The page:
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CFTC’s Silver Involvement Grows Serious

By: Dr. Jeffrey Lewis

-- Posted 31 March, 2010 | | Discuss This Article - Comments:

For any long term purchaser of silver, there is no agency more important than the Commodity Futures Trading Commission, or the CFTC.  The CFTC is charged with ensuring that the futures markets are trading fairly at all times and investigating manipulative trades and fraud within the trading system.  Now more than ever, the CFTC is critically important in investigating banks like JP Morgan and their roles in manipulating market orders. 


Whistle Blowing on Futures Manipulation


At the center of the investigation into manipulation is Andrew Maguire, who in November 2009 contacted the CFTC to expose front-line JP Morgan traders for market manipulation.  Maguire claims that he had personally spoken to several JP Morgan futures traders, who alleged the firm manipulates the silver market and makes billions of dollars annually by pushing the market in its favor. 


This comes with little surprise to those watching the silver market, as for years on end, the number of shorts in the market has long outpaced the amount of silver that is believed to have ever been mined.  This type of naked shorting allows firms like JP Morgan and others to flood the market with silver contracts and drive down the price, allowing profits to be pocketed on derivative-style bets made on other “off the book” markets where no physical metals are traded. 


In addition, firms engaged in this activity can make a fortune in stocks, selling off shares of miners as the price of silver dips.


When the Manipulation Occurred


One of the most identifiable manipulations was said to occur in July and August of 2008.  During this time, the price of silver nosedived without any measurable changes in open interest, nor in the aggregate long and short positions placed on the market.  Silver investors believe this was due in part to manipulative practices in which one or several banks used their magnitude to drive the price of silver lower.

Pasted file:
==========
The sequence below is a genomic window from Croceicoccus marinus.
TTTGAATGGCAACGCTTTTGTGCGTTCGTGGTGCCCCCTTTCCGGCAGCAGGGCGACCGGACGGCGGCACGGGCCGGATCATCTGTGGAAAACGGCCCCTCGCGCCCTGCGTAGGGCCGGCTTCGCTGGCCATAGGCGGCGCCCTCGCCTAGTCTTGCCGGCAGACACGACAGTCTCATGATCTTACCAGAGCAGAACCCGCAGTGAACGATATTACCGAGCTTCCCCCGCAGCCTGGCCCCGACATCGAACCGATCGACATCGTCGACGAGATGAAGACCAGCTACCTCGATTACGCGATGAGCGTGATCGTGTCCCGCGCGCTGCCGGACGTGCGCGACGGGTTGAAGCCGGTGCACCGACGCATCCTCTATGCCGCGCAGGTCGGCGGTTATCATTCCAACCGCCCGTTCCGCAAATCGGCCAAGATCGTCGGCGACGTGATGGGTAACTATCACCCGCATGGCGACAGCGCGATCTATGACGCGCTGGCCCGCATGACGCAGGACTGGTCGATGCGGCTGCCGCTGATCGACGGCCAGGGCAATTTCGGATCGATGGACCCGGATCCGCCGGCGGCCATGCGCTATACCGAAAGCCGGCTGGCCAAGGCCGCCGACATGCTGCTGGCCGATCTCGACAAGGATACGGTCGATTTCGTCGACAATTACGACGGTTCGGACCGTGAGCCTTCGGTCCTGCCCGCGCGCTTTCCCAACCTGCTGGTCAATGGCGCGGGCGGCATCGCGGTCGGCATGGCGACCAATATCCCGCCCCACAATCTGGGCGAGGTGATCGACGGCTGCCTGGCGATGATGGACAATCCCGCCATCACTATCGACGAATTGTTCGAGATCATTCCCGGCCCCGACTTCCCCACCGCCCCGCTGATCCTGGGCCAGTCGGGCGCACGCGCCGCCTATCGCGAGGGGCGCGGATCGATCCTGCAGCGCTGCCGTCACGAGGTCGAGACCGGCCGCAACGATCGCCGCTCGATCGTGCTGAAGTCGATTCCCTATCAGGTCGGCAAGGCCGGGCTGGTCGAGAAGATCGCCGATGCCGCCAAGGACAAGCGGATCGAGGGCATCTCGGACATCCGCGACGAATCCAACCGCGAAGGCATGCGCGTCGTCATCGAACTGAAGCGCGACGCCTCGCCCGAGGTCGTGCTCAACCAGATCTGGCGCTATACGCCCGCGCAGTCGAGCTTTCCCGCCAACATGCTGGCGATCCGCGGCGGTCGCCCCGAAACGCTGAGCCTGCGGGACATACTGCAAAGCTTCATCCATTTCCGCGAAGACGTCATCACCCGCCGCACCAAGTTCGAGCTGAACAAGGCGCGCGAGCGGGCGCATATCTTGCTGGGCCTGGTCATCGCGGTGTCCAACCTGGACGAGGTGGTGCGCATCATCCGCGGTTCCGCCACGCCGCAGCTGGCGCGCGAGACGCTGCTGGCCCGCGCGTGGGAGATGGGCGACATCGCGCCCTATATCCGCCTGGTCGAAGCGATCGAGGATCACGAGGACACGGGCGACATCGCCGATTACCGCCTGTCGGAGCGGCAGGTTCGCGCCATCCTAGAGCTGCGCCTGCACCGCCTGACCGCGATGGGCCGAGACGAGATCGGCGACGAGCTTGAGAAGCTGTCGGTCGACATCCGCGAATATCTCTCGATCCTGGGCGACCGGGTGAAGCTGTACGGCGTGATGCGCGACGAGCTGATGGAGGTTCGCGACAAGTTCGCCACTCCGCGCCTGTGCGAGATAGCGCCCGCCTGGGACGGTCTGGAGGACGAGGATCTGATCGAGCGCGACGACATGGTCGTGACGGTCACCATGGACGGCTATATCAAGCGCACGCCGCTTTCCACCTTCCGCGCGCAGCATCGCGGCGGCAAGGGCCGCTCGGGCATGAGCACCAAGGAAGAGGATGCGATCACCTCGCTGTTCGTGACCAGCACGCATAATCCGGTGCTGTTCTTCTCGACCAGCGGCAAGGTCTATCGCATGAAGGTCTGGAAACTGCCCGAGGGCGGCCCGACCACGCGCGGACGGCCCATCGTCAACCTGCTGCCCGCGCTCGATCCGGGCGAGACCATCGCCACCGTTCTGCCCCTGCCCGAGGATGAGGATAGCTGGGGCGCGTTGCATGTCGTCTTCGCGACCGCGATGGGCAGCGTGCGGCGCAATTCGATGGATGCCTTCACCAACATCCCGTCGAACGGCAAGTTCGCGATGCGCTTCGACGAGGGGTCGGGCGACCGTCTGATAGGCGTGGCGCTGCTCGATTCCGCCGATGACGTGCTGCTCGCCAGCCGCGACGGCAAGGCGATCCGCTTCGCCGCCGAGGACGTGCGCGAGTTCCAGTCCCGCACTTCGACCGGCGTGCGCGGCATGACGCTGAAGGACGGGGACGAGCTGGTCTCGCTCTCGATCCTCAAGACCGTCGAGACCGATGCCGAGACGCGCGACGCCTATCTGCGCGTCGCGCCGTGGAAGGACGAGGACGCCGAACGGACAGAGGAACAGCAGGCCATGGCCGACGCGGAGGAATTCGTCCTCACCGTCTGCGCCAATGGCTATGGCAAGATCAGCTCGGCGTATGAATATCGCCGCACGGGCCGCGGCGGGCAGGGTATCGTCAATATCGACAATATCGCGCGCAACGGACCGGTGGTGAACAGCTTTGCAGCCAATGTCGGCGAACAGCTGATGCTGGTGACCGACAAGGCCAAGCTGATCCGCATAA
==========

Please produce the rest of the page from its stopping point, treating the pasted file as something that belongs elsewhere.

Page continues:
The CFTC has yet to report on its official findings of the investigation, but has released a few preliminary explanations including: a difference in reporting models that could show a change in market interest models without a change in the public interest models, as well as a rare case in which an acquisition of two similar but different entities could create off the market volume.


Moving Forward with Regulation


Along with a formal investigation, the CFTC is considering new regulations within the silver market that would limit a firm’s position, and therefore free up the pricing to smaller market participants. 


In addition, the CFTC contests that position limits would remove power from speculative interests and allow the market to operate on the value of physical metals, which often cost more than “paper” metals on the futures exchange. 


The Impact of the Investigation’s Results


If the CFTC does eventually find some serious indication of market manipulation, mostly to the downside, the price of silver could skyrocket.  Many analysts now believe that silver has been manipulated for so long – and has become so rare thanks to generally low prices – that silver may be one of the rarest metals in existence, and the price could multiply in a matter of days following the findings of the investigation.


Dr. Jeffrey Lewis

-- Posted 31 March, 2010 | | Discuss This Article - Comments:

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